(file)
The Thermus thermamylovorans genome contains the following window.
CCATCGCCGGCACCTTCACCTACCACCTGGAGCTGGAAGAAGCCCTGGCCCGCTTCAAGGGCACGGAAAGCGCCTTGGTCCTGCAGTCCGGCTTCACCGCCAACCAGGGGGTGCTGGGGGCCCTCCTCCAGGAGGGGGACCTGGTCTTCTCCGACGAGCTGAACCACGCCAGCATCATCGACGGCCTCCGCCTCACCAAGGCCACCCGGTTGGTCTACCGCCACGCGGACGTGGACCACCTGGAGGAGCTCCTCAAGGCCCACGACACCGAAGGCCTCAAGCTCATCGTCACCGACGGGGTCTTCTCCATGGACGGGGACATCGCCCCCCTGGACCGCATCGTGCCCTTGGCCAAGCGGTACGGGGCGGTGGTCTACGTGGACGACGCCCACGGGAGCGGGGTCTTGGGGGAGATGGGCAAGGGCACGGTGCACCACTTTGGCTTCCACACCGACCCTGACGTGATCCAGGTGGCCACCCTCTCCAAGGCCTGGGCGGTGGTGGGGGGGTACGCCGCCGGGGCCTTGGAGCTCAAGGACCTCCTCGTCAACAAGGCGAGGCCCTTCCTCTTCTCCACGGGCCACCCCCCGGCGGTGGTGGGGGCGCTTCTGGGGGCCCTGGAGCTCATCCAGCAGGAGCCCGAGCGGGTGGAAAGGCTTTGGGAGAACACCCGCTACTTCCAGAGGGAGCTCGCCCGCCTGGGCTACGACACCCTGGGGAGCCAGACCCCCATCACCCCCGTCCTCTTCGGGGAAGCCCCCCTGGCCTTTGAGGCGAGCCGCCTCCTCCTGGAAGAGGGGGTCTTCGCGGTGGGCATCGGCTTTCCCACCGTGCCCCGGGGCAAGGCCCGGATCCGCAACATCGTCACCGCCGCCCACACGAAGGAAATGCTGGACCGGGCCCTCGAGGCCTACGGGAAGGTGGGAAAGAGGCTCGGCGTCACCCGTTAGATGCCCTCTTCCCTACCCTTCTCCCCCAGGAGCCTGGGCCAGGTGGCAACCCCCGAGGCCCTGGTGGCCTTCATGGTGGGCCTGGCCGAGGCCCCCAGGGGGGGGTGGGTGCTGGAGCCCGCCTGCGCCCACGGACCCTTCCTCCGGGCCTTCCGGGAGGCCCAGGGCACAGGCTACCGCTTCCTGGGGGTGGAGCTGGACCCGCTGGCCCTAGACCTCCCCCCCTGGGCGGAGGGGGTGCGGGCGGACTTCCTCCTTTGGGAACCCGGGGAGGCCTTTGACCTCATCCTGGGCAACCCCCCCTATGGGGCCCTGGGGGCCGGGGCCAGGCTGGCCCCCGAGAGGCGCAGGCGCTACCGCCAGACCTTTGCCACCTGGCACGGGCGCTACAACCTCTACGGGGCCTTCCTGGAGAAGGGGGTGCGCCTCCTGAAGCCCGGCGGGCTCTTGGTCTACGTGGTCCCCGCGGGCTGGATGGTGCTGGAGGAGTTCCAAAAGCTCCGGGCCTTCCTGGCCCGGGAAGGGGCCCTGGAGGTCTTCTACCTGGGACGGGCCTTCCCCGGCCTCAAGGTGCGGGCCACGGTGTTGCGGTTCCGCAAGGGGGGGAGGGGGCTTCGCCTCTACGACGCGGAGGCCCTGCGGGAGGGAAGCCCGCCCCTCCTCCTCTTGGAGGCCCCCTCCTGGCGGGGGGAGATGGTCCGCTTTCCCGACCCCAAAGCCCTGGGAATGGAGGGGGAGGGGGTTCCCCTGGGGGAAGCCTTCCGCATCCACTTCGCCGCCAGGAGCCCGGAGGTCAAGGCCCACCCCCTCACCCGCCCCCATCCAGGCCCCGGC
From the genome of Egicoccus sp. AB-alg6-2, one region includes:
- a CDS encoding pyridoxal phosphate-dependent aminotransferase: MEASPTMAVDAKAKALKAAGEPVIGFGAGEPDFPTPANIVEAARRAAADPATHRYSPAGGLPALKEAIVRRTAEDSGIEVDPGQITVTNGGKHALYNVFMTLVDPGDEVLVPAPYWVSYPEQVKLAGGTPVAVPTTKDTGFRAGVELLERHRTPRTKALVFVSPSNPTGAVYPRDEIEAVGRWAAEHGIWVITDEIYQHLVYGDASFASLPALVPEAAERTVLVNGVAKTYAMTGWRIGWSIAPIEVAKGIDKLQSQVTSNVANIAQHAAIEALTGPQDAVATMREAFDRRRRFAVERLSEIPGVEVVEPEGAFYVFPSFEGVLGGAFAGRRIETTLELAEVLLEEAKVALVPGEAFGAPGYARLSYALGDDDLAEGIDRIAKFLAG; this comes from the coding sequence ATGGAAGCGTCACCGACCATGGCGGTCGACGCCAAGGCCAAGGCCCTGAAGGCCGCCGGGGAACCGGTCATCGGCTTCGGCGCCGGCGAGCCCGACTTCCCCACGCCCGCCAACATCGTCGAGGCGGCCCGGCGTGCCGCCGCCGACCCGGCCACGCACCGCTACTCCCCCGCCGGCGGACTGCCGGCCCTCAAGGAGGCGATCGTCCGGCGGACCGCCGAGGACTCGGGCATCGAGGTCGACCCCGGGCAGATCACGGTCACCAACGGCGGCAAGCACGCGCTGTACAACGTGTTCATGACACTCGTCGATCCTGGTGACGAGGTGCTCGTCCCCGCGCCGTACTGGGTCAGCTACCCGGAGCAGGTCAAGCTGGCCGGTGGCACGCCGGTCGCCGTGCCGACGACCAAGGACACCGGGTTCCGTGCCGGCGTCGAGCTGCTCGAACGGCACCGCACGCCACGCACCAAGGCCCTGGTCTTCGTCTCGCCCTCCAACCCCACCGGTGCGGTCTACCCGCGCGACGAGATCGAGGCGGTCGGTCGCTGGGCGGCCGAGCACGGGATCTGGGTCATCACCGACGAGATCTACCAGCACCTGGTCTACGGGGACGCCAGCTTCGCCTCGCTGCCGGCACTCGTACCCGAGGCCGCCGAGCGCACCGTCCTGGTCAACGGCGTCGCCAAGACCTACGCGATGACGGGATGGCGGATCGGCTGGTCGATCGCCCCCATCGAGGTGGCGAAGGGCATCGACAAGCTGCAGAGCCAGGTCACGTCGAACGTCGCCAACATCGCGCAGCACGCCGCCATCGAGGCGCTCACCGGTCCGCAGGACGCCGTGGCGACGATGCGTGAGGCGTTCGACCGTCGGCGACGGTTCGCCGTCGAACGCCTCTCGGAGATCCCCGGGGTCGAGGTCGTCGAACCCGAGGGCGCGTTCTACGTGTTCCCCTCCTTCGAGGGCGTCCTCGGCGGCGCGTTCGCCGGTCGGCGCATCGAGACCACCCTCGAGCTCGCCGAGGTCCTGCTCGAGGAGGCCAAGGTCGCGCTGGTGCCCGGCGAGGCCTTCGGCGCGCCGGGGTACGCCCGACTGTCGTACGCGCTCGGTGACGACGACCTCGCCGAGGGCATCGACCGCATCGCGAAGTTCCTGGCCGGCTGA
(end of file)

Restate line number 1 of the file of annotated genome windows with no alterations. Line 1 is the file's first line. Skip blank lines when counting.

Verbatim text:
The Thermus thermamylovorans genome contains the following window.